The Secret Management module helps you manage secrets after you register an extension vault. In addition to the Secret Store vault, Secret Management module works with several other vaults, including Azure Key Vault, KeePass, LastPass and HashiCorp. Click on this link to run a search in the PowerShell Gallery to find compatible extension vaults.

To start, create a vault with the Register-SecretVault cmdlet with a name, module name and other details if you do not want to use the default configuration. To create a default vault, run the following command:

Register-SecretVault -Name MySecrets -ModuleName Microsoft.PowerShell.SecretStore -DefaultVault

Run Get-SecretVault to verify the vault named MySecret exists. It should return a value of True.

To create a secret, run Set-Secret with a name and value. For example, to add a secret, execute the following command:

Set-Secret -Name Password -Secret "[email protected]"
add secret to vault
The Set-Secret cmdlet adds a secret to a registered vault.

Because this is the first secret to be saved in the vault, PowerShell will prompt you for a password to add, retrieve, remove and save secrets.

To retrieve the value, call the Get-Secret command with the name of the item secret:

Get-Secret -Name Password

When you retrieve the secret, PowerShell does not return a plaintext version of the saved value but returns the type System.Security.SecureString. To get the actual value, use the -AsPlainText property:

Get-Secret -Name Password -AsPlainText

You can add metadata to describe the secret, such as the purpose of the saved value. You can also review the information about the kept secret, which will include any metadata associated with the secret. The module does not store metadata securely, so it should not contain restricted information.

Set-Secret -Name OAuthToken -Secret "eyJ0eXAiOiJKV1QiLCJhbGciOiJSUzI1NiJ9" -Metadata @{Purpose="Office 365 OAuth Token"}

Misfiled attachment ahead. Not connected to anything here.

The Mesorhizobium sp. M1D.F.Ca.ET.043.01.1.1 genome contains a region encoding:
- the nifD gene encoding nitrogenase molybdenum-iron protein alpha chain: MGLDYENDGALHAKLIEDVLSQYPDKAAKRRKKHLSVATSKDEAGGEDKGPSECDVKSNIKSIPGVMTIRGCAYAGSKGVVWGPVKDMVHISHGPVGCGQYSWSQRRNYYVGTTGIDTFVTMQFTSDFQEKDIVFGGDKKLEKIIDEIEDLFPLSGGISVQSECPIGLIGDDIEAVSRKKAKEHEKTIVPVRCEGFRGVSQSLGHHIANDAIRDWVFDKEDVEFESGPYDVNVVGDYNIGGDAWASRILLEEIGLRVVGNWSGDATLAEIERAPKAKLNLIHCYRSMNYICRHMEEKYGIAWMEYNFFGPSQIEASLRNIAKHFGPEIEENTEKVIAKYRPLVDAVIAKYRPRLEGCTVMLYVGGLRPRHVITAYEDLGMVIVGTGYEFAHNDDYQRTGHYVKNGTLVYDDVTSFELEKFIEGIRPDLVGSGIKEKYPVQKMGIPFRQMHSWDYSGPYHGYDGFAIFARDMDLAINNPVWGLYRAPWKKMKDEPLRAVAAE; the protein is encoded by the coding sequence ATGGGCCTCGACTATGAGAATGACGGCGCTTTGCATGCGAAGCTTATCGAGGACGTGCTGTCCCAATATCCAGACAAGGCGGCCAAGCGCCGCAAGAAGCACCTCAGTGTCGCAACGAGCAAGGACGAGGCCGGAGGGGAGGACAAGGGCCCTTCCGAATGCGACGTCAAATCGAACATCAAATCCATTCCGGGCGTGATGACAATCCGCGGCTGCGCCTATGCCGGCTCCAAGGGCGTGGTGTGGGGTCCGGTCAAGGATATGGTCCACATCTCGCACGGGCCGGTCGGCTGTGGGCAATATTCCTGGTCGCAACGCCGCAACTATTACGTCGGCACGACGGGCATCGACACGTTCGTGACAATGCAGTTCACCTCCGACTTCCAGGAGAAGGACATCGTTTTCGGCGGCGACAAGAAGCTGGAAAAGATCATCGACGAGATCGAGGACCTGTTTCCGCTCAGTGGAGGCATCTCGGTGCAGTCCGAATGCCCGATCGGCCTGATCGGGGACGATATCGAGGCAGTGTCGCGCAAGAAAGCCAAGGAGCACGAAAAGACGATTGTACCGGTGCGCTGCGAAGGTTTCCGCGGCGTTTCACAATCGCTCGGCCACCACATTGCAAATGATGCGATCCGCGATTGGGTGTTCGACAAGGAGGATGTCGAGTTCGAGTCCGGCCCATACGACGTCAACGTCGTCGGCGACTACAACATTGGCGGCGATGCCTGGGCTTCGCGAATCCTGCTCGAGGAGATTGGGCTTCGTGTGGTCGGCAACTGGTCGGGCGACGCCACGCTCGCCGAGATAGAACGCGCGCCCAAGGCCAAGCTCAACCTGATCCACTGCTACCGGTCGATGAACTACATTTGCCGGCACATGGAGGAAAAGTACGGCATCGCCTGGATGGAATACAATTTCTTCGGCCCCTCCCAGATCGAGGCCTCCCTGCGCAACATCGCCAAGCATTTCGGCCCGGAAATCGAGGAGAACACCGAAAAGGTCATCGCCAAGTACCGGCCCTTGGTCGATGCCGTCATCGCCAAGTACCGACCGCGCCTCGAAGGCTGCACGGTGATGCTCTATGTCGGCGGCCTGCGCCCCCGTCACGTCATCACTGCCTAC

To find the associated information for the secret name, use the following command:

Get-SecretInfo -Name OAuthToken
Retrieve secret metadata
Use the Get-SecretInfo cmdlet to find secret metadata information.

Use standard PowerShell syntax to select the required field and retrieve the associated metadata:

Get-SecretInfo -Name OAuthToken | Select Name, Metadata
stored secret metadata
Output the metadata for the stored secret.

To remove a stored secret, use one of the two following PowerShell commands:

Remove-Secret -Name OAuthToken

Get-Secret -Name OAuthToken | Remove-Secret

Once executed, there is no way to recover the deleted secret.

These new modules ease the management and use of secrets in an extension vault. Employing multiple vaults gives you a way to store more critical values in more secure vaults as needed.

Scenarios for using Secret Management and Secret Store

The ability to store credentials, keys and any secure or sensitive values within a vault for reuse is a powerful addition to PowerShell. Following are three common situations for these modules:

  1. storing credentials for remote PowerShell connections;
  2. reusing tokens for access to other systems; and
  3. saving secure URLs for RESTful API calls.

These options cover most PowerShell automation scenarios. A connection to cloud services, such as Microsoft 365 and Azure, requires credentials, and these modules and the secure storage they provide are suited for this scenario.

The following example sets a secret with Microsoft 365 credentials, retrieves them and passes them to the Microsoft Online module to connect to the cloud.

# Create Microsoft 365 Credential Secret
$username = "[email protected]"
$password = ConvertTo-SecureString "[email protected]" -AsPlainText -Force
$creds = New-Object System.Management.Automation.PSCredential($username,$password)
# Create the secret by storing the PSCredential object
Set-Secret -Name M365 -Secret $cred -Metadata @{Information="M365 Credentials for Tenant"}
# Retrieve the Stored Credentials
$m365creds = Get-Secret -Name M365Creds
# Connect to Microsoft Online with the retrieved credentials
Connect-MsolService -Credential $m365creds

The PowerShell Secret Management and Secret Store modules add a layer of security not just for credentials but API keys, passphrases, GUIDs and other information that becomes available securely during PowerShell execution.